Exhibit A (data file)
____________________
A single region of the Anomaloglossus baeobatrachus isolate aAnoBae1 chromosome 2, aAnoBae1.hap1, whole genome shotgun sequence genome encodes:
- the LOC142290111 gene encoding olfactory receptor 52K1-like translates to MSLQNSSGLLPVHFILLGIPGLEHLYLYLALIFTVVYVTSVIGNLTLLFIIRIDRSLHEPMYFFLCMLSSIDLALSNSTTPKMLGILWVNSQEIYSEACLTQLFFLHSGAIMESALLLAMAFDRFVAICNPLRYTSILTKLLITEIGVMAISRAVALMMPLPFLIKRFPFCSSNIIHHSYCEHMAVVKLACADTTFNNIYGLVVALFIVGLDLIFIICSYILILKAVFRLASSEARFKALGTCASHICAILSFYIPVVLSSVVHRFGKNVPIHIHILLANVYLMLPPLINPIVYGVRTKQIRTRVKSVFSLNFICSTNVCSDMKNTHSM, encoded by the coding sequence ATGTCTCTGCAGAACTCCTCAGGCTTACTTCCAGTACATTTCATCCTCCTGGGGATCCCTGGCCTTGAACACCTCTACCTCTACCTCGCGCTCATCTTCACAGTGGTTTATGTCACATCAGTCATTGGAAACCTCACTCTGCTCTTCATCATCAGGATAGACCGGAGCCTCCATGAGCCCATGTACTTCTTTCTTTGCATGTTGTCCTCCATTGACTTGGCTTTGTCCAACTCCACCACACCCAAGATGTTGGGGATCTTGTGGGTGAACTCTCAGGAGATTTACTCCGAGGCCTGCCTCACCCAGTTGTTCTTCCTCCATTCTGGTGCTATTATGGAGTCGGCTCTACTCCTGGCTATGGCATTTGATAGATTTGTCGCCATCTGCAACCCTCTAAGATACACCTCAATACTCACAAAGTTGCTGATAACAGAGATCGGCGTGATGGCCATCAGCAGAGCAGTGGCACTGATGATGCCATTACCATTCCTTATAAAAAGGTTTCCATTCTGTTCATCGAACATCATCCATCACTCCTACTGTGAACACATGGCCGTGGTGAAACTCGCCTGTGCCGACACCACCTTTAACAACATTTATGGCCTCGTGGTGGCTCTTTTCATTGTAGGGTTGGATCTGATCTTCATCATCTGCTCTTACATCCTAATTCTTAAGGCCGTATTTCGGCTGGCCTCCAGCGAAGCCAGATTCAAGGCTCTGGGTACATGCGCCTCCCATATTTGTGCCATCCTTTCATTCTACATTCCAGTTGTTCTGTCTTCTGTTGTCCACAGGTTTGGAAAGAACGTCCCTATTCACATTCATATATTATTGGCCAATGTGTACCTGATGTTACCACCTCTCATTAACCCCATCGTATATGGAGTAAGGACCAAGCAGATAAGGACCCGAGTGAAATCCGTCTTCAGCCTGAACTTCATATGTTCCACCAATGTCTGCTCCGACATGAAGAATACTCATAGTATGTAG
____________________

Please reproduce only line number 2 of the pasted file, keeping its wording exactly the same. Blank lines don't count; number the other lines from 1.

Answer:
- the LOC142290111 gene encoding olfactory receptor 52K1-like translates to MSLQNSSGLLPVHFILLGIPGLEHLYLYLALIFTVVYVTSVIGNLTLLFIIRIDRSLHEPMYFFLCMLSSIDLALSNSTTPKMLGILWVNSQEIYSEACLTQLFFLHSGAIMESALLLAMAFDRFVAICNPLRYTSILTKLLITEIGVMAISRAVALMMPLPFLIKRFPFCSSNIIHHSYCEHMAVVKLACADTTFNNIYGLVVALFIVGLDLIFIICSYILILKAVFRLASSEARFKALGTCASHICAILSFYIPVVLSSVVHRFGKNVPIHIHILLANVYLMLPPLINPIVYGVRTKQIRTRVKSVFSLNFICSTNVCSDMKNTHSM, encoded by the coding sequence ATGTCTCTGCAGAACTCCTCAGGCTTACTTCCAGTACATTTCATCCTCCTGGGGATCCCTGGCCTTGAACACCTCTACCTCTACCTCGCGCTCATCTTCACAGTGGTTTATGTCACATCAGTCATTGGAAACCTCACTCTGCTCTTCATCATCAGGATAGACCGGAGCCTCCATGAGCCCATGTACTTCTTTCTTTGCATGTTGTCCTCCATTGACTTGGCTTTGTCCAACTCCACCACACCCAAGATGTTGGGGATCTTGTGGGTGAACTCTCAGGAGATTTACTCCGAGGCCTGCCTCACCCAGTTGTTCTTCCTCCATTCTGGTGCTATTATGGAGTCGGCTCTACTCCTGGCTATGGCATTTGATAGATTTGTCGCCATCTGCAACCCTCTAAGATACACCTCAATACTCACAAAGTTGCTGATAACAGAGATCGGCGTGATGGCCATCAGCAGAGCAGTGGCACTGATGATGCCATTACCATTCCTTATAAAAAGGTTTCCATTCTGTTCATCGAACATCATCCATCACTCCTACTGTGAACACATGGCCGTGGTGAAACTCGCCTGTGCCGACACCACCTTTAACAACATTTATGGCCTCGTGGTGGCTCTTTTCATTGTAGGGTTGGATCTGATCTTCATCATCTGCTCTTACATCCTAATTCTTAAGGCCGTATTTCGGCTGGCCTCCAGCGAAGCCAGATTCAAGGCTCTGGGTACATGCGCCTCCCATATTTGTGCCATCCTTTCATTCTACATTCCAGTTGTTCTGTCTTCTGTTGTCCACAGGTTTGGAAAGAACGTCCCTATTCACATTCATATATTATTGGCCAATGTGTACCTGATGTTACCACCTCTCATTAACCCCATCGTATATGGAGTAAGGACCAAGCAGATAAGGACCCGAGTGAAATCCGTCTTCAGCCTGAACTTCATATGTTCCACCAATGTCTGCTCCGACATGAAGAATACTCATAGTATGTAG